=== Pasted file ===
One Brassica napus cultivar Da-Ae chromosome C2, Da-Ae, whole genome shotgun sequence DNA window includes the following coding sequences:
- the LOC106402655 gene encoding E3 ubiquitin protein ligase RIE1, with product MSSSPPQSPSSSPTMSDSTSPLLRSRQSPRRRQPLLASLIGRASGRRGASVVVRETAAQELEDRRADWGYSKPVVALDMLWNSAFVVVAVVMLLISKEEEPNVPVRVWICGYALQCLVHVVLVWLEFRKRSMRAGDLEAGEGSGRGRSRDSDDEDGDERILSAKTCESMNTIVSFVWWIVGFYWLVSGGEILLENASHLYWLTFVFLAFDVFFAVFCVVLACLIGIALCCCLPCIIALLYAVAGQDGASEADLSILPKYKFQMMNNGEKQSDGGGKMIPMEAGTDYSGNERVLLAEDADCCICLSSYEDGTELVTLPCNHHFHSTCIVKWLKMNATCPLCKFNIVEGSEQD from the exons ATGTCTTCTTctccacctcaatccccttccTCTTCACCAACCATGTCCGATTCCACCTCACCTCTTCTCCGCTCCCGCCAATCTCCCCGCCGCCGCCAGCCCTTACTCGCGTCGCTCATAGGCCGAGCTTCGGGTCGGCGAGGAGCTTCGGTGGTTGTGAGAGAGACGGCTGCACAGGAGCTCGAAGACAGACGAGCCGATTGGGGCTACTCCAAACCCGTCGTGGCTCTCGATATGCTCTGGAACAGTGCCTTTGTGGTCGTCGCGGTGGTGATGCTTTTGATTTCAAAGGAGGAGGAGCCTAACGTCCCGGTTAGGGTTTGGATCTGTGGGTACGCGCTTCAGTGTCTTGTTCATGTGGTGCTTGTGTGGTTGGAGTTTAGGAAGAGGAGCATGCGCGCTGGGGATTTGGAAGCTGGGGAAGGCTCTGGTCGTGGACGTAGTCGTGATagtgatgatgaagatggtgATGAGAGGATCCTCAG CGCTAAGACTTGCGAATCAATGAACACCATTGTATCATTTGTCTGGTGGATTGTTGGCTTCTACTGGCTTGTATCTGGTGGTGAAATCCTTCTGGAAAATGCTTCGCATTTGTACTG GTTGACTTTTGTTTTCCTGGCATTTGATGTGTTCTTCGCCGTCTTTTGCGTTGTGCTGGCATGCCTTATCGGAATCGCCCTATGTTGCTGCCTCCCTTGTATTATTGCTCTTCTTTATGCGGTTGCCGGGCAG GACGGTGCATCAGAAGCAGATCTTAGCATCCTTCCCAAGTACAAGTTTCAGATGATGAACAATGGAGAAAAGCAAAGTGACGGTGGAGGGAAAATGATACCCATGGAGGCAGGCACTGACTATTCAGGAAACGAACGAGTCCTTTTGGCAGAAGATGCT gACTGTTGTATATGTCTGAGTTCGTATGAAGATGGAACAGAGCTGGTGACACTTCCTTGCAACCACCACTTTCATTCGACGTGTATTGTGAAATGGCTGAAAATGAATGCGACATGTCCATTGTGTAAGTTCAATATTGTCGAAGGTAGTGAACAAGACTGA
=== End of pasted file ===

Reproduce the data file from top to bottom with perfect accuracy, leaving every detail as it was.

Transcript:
One Brassica napus cultivar Da-Ae chromosome C2, Da-Ae, whole genome shotgun sequence DNA window includes the following coding sequences:
- the LOC106402655 gene encoding E3 ubiquitin protein ligase RIE1, with product MSSSPPQSPSSSPTMSDSTSPLLRSRQSPRRRQPLLASLIGRASGRRGASVVVRETAAQELEDRRADWGYSKPVVALDMLWNSAFVVVAVVMLLISKEEEPNVPVRVWICGYALQCLVHVVLVWLEFRKRSMRAGDLEAGEGSGRGRSRDSDDEDGDERILSAKTCESMNTIVSFVWWIVGFYWLVSGGEILLENASHLYWLTFVFLAFDVFFAVFCVVLACLIGIALCCCLPCIIALLYAVAGQDGASEADLSILPKYKFQMMNNGEKQSDGGGKMIPMEAGTDYSGNERVLLAEDADCCICLSSYEDGTELVTLPCNHHFHSTCIVKWLKMNATCPLCKFNIVEGSEQD from the exons ATGTCTTCTTctccacctcaatccccttccTCTTCACCAACCATGTCCGATTCCACCTCACCTCTTCTCCGCTCCCGCCAATCTCCCCGCCGCCGCCAGCCCTTACTCGCGTCGCTCATAGGCCGAGCTTCGGGTCGGCGAGGAGCTTCGGTGGTTGTGAGAGAGACGGCTGCACAGGAGCTCGAAGACAGACGAGCCGATTGGGGCTACTCCAAACCCGTCGTGGCTCTCGATATGCTCTGGAACAGTGCCTTTGTGGTCGTCGCGGTGGTGATGCTTTTGATTTCAAAGGAGGAGGAGCCTAACGTCCCGGTTAGGGTTTGGATCTGTGGGTACGCGCTTCAGTGTCTTGTTCATGTGGTGCTTGTGTGGTTGGAGTTTAGGAAGAGGAGCATGCGCGCTGGGGATTTGGAAGCTGGGGAAGGCTCTGGTCGTGGACGTAGTCGTGATagtgatgatgaagatggtgATGAGAGGATCCTCAG CGCTAAGACTTGCGAATCAATGAACACCATTGTATCATTTGTCTGGTGGATTGTTGGCTTCTACTGGCTTGTATCTGGTGGTGAAATCCTTCTGGAAAATGCTTCGCATTTGTACTG GTTGACTTTTGTTTTCCTGGCATTTGATGTGTTCTTCGCCGTCTTTTGCGTTGTGCTGGCATGCCTTATCGGAATCGCCCTATGTTGCTGCCTCCCTTGTATTATTGCTCTTCTTTATGCGGTTGCCGGGCAG GACGGTGCATCAGAAGCAGATCTTAGCATCCTTCCCAAGTACAAGTTTCAGATGATGAACAATGGAGAAAAGCAAAGTGACGGTGGAGGGAAAATGATACCCATGGAGGCAGGCACTGACTATTCAGGAAACGAACGAGTCCTTTTGGCAGAAGATGCT gACTGTTGTATATGTCTGAGTTCGTATGAAGATGGAACAGAGCTGGTGACACTTCCTTGCAACCACCACTTTCATTCGACGTGTATTGTGAAATGGCTGAAAATGAATGCGACATGTCCATTGTGTAAGTTCAATATTGTCGAAGGTAGTGAACAAGACTGA